bankroll for a given day.

 

To explain that second rule a bit further, let's say you've got $100 to play with on a Monday night and I've got a 50 dime play on the football game's side. You've got two ways to play it based on your personal bankroll allocation system. You could put all $100 down on the play because that's the maximum you're willing to risk on the game tonight. Personally, that's not how I would play it. It's a 50 Dime play. That's means it's half the size of my top-rated play, which is a 100 dimer as I noted above. So I would only be betting $50 on the play.



Again, you have to make the final decision, but either way, the biggest advantage of this easy concept: You never get in over your head by betting more than you have in your pocket.

Who is Jay McNeil?

My family moved to Vegas when I was seven. I grew up about 1/2 mile from where the Mandalay Bay now stands. You don't grow up in Sin City without knowing everything there is about gambling. Believe me, I was playing poker and betting sports long before any casino was going to let me through their doors.

 

My humble opinion: Being immersed in the gambling culture here in Las Vegas is crucial if you want to make a living betting on sports. The minute I turned 21, I started hanging out at the old Stardust sportsbook and that's where I got my greatest education from the seasoned gamblers and bookmakers, guys who were 25 to 50 years older than me. I listened and learned as they talked about spotting bad lines and how to handicap various factors into determining whether a number in football or basketball was distorted by public perception.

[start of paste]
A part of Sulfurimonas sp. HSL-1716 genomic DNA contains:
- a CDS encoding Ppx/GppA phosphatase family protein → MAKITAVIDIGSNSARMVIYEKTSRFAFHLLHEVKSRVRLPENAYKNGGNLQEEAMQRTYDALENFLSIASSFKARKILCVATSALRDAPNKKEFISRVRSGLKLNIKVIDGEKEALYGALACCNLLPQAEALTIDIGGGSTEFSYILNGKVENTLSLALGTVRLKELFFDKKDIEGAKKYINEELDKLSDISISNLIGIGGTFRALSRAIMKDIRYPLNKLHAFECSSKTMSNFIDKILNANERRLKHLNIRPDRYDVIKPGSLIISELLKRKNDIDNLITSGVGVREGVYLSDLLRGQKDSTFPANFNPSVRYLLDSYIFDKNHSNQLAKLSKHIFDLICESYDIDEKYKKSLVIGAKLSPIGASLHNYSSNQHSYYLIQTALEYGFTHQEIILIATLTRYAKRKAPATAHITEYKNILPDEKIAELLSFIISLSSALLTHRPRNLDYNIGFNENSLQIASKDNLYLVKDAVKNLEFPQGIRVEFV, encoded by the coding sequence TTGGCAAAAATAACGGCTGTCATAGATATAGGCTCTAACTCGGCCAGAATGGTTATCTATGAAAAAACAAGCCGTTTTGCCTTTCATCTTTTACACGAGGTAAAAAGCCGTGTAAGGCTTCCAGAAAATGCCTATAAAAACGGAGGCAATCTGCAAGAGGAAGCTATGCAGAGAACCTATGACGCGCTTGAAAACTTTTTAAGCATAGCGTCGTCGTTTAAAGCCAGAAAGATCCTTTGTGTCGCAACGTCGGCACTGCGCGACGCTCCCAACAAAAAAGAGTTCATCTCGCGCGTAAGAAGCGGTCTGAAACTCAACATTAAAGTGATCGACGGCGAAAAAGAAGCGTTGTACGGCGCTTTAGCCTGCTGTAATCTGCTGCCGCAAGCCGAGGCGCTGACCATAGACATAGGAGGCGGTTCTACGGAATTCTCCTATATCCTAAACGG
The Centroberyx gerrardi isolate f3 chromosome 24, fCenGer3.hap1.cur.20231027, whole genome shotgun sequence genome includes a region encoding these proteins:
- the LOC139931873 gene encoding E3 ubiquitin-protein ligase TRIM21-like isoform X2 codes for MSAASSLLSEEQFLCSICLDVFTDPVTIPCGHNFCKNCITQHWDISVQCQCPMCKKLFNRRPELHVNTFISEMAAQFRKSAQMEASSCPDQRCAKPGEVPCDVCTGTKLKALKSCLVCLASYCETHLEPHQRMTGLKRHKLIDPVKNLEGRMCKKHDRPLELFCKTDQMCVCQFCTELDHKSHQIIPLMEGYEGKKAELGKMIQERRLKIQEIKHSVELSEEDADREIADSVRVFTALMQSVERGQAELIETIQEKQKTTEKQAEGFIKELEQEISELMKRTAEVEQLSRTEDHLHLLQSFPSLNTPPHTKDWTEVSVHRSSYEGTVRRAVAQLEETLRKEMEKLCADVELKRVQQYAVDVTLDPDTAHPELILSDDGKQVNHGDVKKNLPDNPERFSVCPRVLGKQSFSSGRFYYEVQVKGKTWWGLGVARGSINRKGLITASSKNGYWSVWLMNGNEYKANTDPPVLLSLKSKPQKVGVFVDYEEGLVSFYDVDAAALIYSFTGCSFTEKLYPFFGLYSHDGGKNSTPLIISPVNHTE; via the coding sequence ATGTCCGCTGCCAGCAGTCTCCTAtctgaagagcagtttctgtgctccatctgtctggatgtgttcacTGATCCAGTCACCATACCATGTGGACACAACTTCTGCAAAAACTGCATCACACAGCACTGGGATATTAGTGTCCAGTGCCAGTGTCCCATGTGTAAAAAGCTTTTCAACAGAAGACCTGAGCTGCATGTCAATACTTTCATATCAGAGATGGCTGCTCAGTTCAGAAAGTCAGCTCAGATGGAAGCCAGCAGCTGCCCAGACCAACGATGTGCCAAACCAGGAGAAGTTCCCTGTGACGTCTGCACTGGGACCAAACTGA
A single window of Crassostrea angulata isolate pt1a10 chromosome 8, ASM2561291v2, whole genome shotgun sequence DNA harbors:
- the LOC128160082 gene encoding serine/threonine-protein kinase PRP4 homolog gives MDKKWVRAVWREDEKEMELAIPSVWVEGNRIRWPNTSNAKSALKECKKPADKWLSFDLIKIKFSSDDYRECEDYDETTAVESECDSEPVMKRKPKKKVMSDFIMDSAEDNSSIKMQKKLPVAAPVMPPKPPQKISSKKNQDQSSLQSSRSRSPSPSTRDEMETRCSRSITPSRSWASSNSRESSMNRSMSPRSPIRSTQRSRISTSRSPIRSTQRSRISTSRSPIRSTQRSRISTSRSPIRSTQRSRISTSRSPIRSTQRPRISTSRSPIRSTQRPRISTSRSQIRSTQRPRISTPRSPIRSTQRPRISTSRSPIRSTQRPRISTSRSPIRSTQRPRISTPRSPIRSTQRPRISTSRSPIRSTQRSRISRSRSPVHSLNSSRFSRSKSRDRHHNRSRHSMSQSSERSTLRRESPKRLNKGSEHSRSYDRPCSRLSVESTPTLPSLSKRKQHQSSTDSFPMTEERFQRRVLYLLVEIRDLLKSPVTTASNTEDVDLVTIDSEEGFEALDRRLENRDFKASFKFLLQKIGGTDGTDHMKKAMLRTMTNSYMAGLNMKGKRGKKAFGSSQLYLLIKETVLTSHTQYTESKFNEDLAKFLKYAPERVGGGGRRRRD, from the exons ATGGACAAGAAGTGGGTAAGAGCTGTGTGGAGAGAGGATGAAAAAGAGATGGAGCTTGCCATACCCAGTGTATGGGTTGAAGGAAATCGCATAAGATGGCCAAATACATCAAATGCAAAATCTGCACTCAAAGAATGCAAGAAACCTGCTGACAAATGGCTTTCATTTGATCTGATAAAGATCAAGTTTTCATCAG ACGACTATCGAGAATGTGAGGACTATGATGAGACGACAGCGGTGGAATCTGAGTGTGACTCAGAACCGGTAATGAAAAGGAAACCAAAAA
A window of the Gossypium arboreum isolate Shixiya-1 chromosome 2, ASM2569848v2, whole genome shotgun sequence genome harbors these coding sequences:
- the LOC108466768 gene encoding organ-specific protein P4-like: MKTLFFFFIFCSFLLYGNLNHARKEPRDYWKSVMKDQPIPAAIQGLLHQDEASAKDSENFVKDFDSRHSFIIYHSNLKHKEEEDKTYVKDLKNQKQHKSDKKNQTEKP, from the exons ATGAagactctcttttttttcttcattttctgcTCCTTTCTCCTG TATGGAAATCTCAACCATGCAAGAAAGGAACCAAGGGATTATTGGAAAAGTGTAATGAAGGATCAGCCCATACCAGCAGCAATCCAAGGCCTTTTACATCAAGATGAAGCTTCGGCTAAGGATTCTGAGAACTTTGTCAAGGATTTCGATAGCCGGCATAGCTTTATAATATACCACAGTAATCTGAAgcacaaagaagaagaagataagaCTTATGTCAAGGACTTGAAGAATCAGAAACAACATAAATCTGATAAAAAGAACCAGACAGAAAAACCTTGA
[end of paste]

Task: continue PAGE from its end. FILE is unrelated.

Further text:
I took those lessons, learned them well, and then added another layer of knowledge thanks to something that totally escaped those old-school guys: the Internet. The world wide web allowed me to have eyes and ears at every football stadium and basketball courtside in the country. Beat-writers covering every scrimmage, every practice, every game, suddenly became my advance scouts.

 

I'm telling you straight-up: the Internet revolutionized the sports handicapping industry. I myself spend at least 4-6 hours a day scouring teams' web sites and local newspapers while handicapping. It's the difference between winning and losing.


When I have plays, you'll find them here and nowhere else online. No 800 numbers or tipsheets for me. This is my online home going forward.


I don't fear taking chances. Play big or go home. 


I don't fear losing, but I can't live with myself if I would sit here the day after knowing I didn't take a shot. That's the only regret I can't live with.


I might lose big, but I'd rather play big and win big more often than not because that's how you make money over the long term....not playing like a scared mouse.


Those that worry about losing, simply lose more than they win because fear clouds their judgment.

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Jay, McNeil, Karl Garrett (NHL) and Gabe DuPont (NHL) 

do NOT release plays every day